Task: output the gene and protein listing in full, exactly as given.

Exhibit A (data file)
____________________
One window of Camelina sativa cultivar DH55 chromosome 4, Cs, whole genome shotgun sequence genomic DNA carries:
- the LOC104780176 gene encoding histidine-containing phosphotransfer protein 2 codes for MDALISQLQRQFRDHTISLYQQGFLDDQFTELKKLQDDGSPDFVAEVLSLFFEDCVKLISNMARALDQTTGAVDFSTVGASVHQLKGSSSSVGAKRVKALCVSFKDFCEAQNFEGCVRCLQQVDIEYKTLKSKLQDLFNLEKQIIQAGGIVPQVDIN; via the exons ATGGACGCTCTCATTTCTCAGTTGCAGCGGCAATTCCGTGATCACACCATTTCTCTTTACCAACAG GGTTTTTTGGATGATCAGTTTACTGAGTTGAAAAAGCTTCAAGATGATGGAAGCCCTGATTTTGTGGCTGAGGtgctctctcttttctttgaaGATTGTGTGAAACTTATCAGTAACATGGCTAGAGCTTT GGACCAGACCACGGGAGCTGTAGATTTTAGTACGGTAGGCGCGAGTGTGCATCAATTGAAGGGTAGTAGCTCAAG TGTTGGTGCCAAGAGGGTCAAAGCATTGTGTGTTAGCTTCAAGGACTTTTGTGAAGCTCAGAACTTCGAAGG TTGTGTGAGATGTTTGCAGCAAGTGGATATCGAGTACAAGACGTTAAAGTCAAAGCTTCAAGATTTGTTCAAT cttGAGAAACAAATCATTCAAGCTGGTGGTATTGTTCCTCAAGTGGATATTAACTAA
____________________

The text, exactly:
One window of Camelina sativa cultivar DH55 chromosome 4, Cs, whole genome shotgun sequence genomic DNA carries:
- the LOC104780176 gene encoding histidine-containing phosphotransfer protein 2 codes for MDALISQLQRQFRDHTISLYQQGFLDDQFTELKKLQDDGSPDFVAEVLSLFFEDCVKLISNMARALDQTTGAVDFSTVGASVHQLKGSSSSVGAKRVKALCVSFKDFCEAQNFEGCVRCLQQVDIEYKTLKSKLQDLFNLEKQIIQAGGIVPQVDIN; via the exons ATGGACGCTCTCATTTCTCAGTTGCAGCGGCAATTCCGTGATCACACCATTTCTCTTTACCAACAG GGTTTTTTGGATGATCAGTTTACTGAGTTGAAAAAGCTTCAAGATGATGGAAGCCCTGATTTTGTGGCTGAGGtgctctctcttttctttgaaGATTGTGTGAAACTTATCAGTAACATGGCTAGAGCTTT GGACCAGACCACGGGAGCTGTAGATTTTAGTACGGTAGGCGCGAGTGTGCATCAATTGAAGGGTAGTAGCTCAAG TGTTGGTGCCAAGAGGGTCAAAGCATTGTGTGTTAGCTTCAAGGACTTTTGTGAAGCTCAGAACTTCGAAGG TTGTGTGAGATGTTTGCAGCAAGTGGATATCGAGTACAAGACGTTAAAGTCAAAGCTTCAAGATTTGTTCAAT cttGAGAAACAAATCATTCAAGCTGGTGGTATTGTTCCTCAAGTGGATATTAACTAA